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                                  Title: Crescendo ~永遠だと思っていたあの頃~
                                                                 Company: D.O.
                                        Author:水無神 知宏 (Minakami Tomohiro)
                                                Original Release Date: 2001-09-28

I will not waste your time here and start by saying that I unabashedly loved this game from start to finish, and I am confident that most everyone who gives it a shot will walk away with something meaningful to remember it by – regardless of how good or bad or traumatic or meaningless their high school experience was. As of yet I haven’t been able to find anything else that captures this particular snapshot of YOUTH so perfectly, and it is certainly no mystery why so many eroge fans consider it a timeless classic. Minakami, come back to us!

I figure the best place to start discussing this game is likely with its unique premise. In stark contrast to most modern charage with a school setting, Crescendo opts to remove almost all of the typical daily life segments and focuses on the (incredibly relateable) main character Ryou and the people he is close to going through their final 5 days of high school before graduation. This leaves no time at all to meander in the quagmire of lunch food descriptions, faux-lectures, or other such trifling details that an eroge fan from 2017 would expect in this sort of game. Normally, a character focused story of this kind taking place in such a short period of time would run the risk of coming off as entirely too short, lacking substance, perhaps simply 物足りない , but Minakami does an exceptional job of making everyone feel full and developed by way of clever characterization, powerful writing, and meaningful dialogue.

And flashbacks. Lots and lots of flashbacks.

As high school seniors near graduation so often do, the cast tends to think back on the time they’ve spent together quite often and as such their backstories are largely told through the traversing of their memories. I’ll be honest and reveal that I generally have a hard time with eroge that employ a large number of flashbacks, and for good reason! Many authors utilize these very poorly and they wind up being more effective at destroying the pacing of the main story and feeling irrelevant than conveying information, or anything else for that matter. Thankfully, Minakami avoids that trap and this technique definitely ends up as an overwhelmingly positive addition; he understands how to pace these scenes and seamlessly weaves them into the overarching narrative so that they don’t feel intrusive. There are maybe just a few too many of them, but it doesn’t hurt the game since they are short, sweet and most notably do an excellent job of amplifying the ~sentimental reminiscence~ vibe the game has going on, complimenting the structure nicely.

Speaking of short and sweet, since time is just about out for their high school careers (and for the story itself) every scene has to count and hardly anything in the game can be called filler. For example, after only the first in game day it manages to establish a variety of complex character relationships and builds upon them just as expeditiously as you enter their routes. Along with Minakami’s knack for hitting all the right notes with characterization, his text in and of itself is definitely some of the better eroge writing I’ve come across. Strong, vibrant, immersive narration effortlessly builds a well defined atmosphere and allows him to frame events in such a way that they stick in your head and force you to get involved with what’s happening. This type of writing also comes with the added benefit of putting the reader so far in The Zone that they are left vulnerable when things rise to a fever pitch, making for a number of truly powerful moments of catharsis.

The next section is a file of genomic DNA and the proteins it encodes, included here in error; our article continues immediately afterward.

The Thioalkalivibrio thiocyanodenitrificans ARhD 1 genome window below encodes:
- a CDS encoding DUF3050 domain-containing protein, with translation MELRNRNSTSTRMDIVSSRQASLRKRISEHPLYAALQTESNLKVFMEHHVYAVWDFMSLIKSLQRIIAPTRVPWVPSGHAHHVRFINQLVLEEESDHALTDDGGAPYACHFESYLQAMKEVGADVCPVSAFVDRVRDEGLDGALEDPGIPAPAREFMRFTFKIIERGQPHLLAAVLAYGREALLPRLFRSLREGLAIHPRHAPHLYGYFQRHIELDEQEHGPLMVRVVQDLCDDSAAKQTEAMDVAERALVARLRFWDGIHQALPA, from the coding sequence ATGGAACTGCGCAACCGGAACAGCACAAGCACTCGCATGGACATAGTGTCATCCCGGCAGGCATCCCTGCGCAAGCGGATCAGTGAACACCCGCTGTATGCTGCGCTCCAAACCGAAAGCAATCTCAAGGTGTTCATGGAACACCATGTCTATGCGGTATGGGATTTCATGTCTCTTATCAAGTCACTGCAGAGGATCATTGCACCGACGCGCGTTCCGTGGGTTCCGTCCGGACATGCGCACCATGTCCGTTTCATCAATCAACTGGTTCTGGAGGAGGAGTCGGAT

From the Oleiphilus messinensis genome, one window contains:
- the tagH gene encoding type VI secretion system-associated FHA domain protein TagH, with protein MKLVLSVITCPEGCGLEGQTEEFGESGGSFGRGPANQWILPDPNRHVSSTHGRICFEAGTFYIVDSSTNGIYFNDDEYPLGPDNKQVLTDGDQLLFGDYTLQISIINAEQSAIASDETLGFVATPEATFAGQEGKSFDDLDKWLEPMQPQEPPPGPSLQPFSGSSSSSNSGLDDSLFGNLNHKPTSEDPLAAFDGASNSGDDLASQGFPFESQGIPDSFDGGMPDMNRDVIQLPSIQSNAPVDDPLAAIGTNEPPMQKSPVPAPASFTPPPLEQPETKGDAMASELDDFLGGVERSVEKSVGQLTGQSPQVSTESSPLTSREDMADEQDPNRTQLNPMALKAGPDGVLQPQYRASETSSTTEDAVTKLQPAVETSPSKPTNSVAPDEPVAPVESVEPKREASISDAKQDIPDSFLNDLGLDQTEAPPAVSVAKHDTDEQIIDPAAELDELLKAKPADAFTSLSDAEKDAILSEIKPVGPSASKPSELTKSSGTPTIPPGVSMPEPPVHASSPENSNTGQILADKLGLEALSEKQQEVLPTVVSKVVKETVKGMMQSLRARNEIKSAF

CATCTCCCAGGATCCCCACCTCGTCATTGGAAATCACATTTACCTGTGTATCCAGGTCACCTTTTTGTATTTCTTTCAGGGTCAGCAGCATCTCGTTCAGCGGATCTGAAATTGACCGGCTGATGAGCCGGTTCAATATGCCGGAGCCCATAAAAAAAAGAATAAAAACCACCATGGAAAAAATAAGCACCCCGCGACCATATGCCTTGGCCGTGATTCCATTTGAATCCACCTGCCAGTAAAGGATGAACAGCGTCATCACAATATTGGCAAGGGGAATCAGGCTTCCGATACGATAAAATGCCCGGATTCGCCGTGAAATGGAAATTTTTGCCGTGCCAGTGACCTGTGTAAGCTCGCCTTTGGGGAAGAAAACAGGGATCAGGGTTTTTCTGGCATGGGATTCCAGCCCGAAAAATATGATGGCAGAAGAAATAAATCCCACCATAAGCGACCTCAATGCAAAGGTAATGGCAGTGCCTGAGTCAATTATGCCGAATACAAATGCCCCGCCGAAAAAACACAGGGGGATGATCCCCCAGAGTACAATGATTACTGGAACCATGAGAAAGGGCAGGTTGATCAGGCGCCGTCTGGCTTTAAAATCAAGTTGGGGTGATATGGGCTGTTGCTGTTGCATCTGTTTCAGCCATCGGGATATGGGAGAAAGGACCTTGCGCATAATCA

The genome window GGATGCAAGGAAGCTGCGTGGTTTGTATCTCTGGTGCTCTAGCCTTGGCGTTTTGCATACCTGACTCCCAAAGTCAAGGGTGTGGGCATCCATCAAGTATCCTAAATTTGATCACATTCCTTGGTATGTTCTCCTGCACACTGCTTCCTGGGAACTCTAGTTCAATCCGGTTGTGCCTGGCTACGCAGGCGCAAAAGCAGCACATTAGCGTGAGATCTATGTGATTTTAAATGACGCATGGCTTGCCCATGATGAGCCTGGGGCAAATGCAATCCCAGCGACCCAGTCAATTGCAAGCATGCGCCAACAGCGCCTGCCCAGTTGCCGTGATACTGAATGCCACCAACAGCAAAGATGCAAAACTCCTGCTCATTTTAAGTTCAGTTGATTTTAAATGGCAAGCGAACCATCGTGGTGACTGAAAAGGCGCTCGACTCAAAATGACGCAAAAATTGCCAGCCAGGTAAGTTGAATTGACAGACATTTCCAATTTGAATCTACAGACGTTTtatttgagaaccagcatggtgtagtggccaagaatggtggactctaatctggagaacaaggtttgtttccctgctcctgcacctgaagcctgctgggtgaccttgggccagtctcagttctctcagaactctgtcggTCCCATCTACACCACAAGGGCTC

On that note, the drama and conflict in the game is actually very well done and this is doubly true when looking at how dicey some of the subject matter is. I get the feeling that a great deal of the things addressed in Crescendo would come off as heavy-handed or even cheap were a lesser writer trying to tackle the things Minakami goes for here, but I honestly didn’t feel very much 違和感 with any of it thanks to how relatively respectful and realistic he kept everything. I actually commend him for exploring some of this stuff since it’s just… not touched at all in many eroge I’ve read. Like, I have to wonder how many commercial character focused games in the last decade have had a major heroine like Yuka (a prostitute with serious emotional trauma), for example. I don’t know for sure and perhaps I’m just not looking in the right places, but my guess is probably not very many!  You simply don’t see characters like her being treated seriously or even mentioned in the medium very often, which is a real shame since Minakami proved here that this kind of thing can be done both gracefully and effectively.